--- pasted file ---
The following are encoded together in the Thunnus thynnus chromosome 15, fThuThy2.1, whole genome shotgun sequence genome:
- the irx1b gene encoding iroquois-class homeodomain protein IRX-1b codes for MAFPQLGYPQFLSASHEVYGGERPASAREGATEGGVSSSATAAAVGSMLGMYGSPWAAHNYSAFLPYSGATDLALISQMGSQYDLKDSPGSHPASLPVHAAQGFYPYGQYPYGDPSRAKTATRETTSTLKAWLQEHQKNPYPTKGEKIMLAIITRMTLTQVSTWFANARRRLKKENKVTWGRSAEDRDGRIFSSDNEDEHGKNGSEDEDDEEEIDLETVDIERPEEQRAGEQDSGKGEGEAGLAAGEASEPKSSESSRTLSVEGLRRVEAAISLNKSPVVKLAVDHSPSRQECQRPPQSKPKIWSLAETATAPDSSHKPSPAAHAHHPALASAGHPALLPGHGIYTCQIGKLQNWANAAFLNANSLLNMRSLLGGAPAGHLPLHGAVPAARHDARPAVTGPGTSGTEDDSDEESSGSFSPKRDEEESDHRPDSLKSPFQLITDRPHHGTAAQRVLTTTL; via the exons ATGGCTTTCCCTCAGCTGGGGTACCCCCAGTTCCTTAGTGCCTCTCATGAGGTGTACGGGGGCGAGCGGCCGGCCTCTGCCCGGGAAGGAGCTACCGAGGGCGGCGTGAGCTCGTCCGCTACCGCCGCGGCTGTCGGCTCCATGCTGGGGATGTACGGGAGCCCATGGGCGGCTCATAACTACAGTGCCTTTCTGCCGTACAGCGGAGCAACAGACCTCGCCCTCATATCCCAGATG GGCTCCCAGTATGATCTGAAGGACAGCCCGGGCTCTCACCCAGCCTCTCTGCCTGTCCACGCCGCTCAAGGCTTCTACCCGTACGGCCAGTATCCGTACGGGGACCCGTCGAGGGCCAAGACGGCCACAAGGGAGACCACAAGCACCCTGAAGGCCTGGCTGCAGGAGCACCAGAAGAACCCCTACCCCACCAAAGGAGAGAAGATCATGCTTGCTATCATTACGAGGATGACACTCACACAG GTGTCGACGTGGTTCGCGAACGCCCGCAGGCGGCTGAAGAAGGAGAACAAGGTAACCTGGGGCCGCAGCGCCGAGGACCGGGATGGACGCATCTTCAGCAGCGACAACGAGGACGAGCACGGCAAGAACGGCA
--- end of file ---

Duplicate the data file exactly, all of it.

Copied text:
The following are encoded together in the Thunnus thynnus chromosome 15, fThuThy2.1, whole genome shotgun sequence genome:
- the irx1b gene encoding iroquois-class homeodomain protein IRX-1b codes for MAFPQLGYPQFLSASHEVYGGERPASAREGATEGGVSSSATAAAVGSMLGMYGSPWAAHNYSAFLPYSGATDLALISQMGSQYDLKDSPGSHPASLPVHAAQGFYPYGQYPYGDPSRAKTATRETTSTLKAWLQEHQKNPYPTKGEKIMLAIITRMTLTQVSTWFANARRRLKKENKVTWGRSAEDRDGRIFSSDNEDEHGKNGSEDEDDEEEIDLETVDIERPEEQRAGEQDSGKGEGEAGLAAGEASEPKSSESSRTLSVEGLRRVEAAISLNKSPVVKLAVDHSPSRQECQRPPQSKPKIWSLAETATAPDSSHKPSPAAHAHHPALASAGHPALLPGHGIYTCQIGKLQNWANAAFLNANSLLNMRSLLGGAPAGHLPLHGAVPAARHDARPAVTGPGTSGTEDDSDEESSGSFSPKRDEEESDHRPDSLKSPFQLITDRPHHGTAAQRVLTTTL; via the exons ATGGCTTTCCCTCAGCTGGGGTACCCCCAGTTCCTTAGTGCCTCTCATGAGGTGTACGGGGGCGAGCGGCCGGCCTCTGCCCGGGAAGGAGCTACCGAGGGCGGCGTGAGCTCGTCCGCTACCGCCGCGGCTGTCGGCTCCATGCTGGGGATGTACGGGAGCCCATGGGCGGCTCATAACTACAGTGCCTTTCTGCCGTACAGCGGAGCAACAGACCTCGCCCTCATATCCCAGATG GGCTCCCAGTATGATCTGAAGGACAGCCCGGGCTCTCACCCAGCCTCTCTGCCTGTCCACGCCGCTCAAGGCTTCTACCCGTACGGCCAGTATCCGTACGGGGACCCGTCGAGGGCCAAGACGGCCACAAGGGAGACCACAAGCACCCTGAAGGCCTGGCTGCAGGAGCACCAGAAGAACCCCTACCCCACCAAAGGAGAGAAGATCATGCTTGCTATCATTACGAGGATGACACTCACACAG GTGTCGACGTGGTTCGCGAACGCCCGCAGGCGGCTGAAGAAGGAGAACAAGGTAACCTGGGGCCGCAGCGCCGAGGACCGGGATGGACGCATCTTCAGCAGCGACAACGAGGACGAGCACGGCAAGAACGGCA